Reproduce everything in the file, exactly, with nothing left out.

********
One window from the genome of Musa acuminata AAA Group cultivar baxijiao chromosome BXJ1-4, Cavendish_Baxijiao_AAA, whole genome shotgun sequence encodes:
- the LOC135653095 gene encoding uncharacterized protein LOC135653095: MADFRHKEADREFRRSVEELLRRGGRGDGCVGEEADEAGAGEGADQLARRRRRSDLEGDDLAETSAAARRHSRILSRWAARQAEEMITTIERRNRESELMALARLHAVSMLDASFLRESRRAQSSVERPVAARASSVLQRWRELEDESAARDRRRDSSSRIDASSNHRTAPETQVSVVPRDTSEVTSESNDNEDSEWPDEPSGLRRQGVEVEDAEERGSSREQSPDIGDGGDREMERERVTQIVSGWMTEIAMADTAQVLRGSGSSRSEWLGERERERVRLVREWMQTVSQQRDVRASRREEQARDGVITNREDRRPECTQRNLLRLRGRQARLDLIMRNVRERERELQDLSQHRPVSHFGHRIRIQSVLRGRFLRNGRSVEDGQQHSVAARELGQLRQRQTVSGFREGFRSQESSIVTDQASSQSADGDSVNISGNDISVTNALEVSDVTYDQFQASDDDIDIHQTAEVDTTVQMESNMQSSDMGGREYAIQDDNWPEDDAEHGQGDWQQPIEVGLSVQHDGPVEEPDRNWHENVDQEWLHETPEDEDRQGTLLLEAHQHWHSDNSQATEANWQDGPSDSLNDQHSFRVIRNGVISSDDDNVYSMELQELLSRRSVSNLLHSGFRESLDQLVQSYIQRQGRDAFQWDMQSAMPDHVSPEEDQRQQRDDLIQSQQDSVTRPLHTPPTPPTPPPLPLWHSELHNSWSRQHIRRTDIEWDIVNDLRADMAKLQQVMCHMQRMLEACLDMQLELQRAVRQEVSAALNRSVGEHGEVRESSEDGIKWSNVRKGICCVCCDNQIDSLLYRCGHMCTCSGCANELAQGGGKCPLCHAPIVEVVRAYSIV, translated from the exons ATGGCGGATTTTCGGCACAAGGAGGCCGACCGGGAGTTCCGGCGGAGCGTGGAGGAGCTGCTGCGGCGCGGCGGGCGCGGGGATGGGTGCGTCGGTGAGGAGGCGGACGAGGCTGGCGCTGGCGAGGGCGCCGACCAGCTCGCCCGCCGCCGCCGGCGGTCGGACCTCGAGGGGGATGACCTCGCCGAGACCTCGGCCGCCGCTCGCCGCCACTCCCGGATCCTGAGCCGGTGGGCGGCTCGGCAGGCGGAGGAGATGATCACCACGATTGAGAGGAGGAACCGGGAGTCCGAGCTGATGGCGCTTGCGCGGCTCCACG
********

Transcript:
One window from the genome of Musa acuminata AAA Group cultivar baxijiao chromosome BXJ1-4, Cavendish_Baxijiao_AAA, whole genome shotgun sequence encodes:
- the LOC135653095 gene encoding uncharacterized protein LOC135653095: MADFRHKEADREFRRSVEELLRRGGRGDGCVGEEADEAGAGEGADQLARRRRRSDLEGDDLAETSAAARRHSRILSRWAARQAEEMITTIERRNRESELMALARLHAVSMLDASFLRESRRAQSSVERPVAARASSVLQRWRELEDESAARDRRRDSSSRIDASSNHRTAPETQVSVVPRDTSEVTSESNDNEDSEWPDEPSGLRRQGVEVEDAEERGSSREQSPDIGDGGDREMERERVTQIVSGWMTEIAMADTAQVLRGSGSSRSEWLGERERERVRLVREWMQTVSQQRDVRASRREEQARDGVITNREDRRPECTQRNLLRLRGRQARLDLIMRNVRERERELQDLSQHRPVSHFGHRIRIQSVLRGRFLRNGRSVEDGQQHSVAARELGQLRQRQTVSGFREGFRSQESSIVTDQASSQSADGDSVNISGNDISVTNALEVSDVTYDQFQASDDDIDIHQTAEVDTTVQMESNMQSSDMGGREYAIQDDNWPEDDAEHGQGDWQQPIEVGLSVQHDGPVEEPDRNWHENVDQEWLHETPEDEDRQGTLLLEAHQHWHSDNSQATEANWQDGPSDSLNDQHSFRVIRNGVISSDDDNVYSMELQELLSRRSVSNLLHSGFRESLDQLVQSYIQRQGRDAFQWDMQSAMPDHVSPEEDQRQQRDDLIQSQQDSVTRPLHTPPTPPTPPPLPLWHSELHNSWSRQHIRRTDIEWDIVNDLRADMAKLQQVMCHMQRMLEACLDMQLELQRAVRQEVSAALNRSVGEHGEVRESSEDGIKWSNVRKGICCVCCDNQIDSLLYRCGHMCTCSGCANELAQGGGKCPLCHAPIVEVVRAYSIV, translated from the exons ATGGCGGATTTTCGGCACAAGGAGGCCGACCGGGAGTTCCGGCGGAGCGTGGAGGAGCTGCTGCGGCGCGGCGGGCGCGGGGATGGGTGCGTCGGTGAGGAGGCGGACGAGGCTGGCGCTGGCGAGGGCGCCGACCAGCTCGCCCGCCGCCGCCGGCGGTCGGACCTCGAGGGGGATGACCTCGCCGAGACCTCGGCCGCCGCTCGCCGCCACTCCCGGATCCTGAGCCGGTGGGCGGCTCGGCAGGCGGAGGAGATGATCACCACGATTGAGAGGAGGAACCGGGAGTCCGAGCTGATGGCGCTTGCGCGGCTCCACG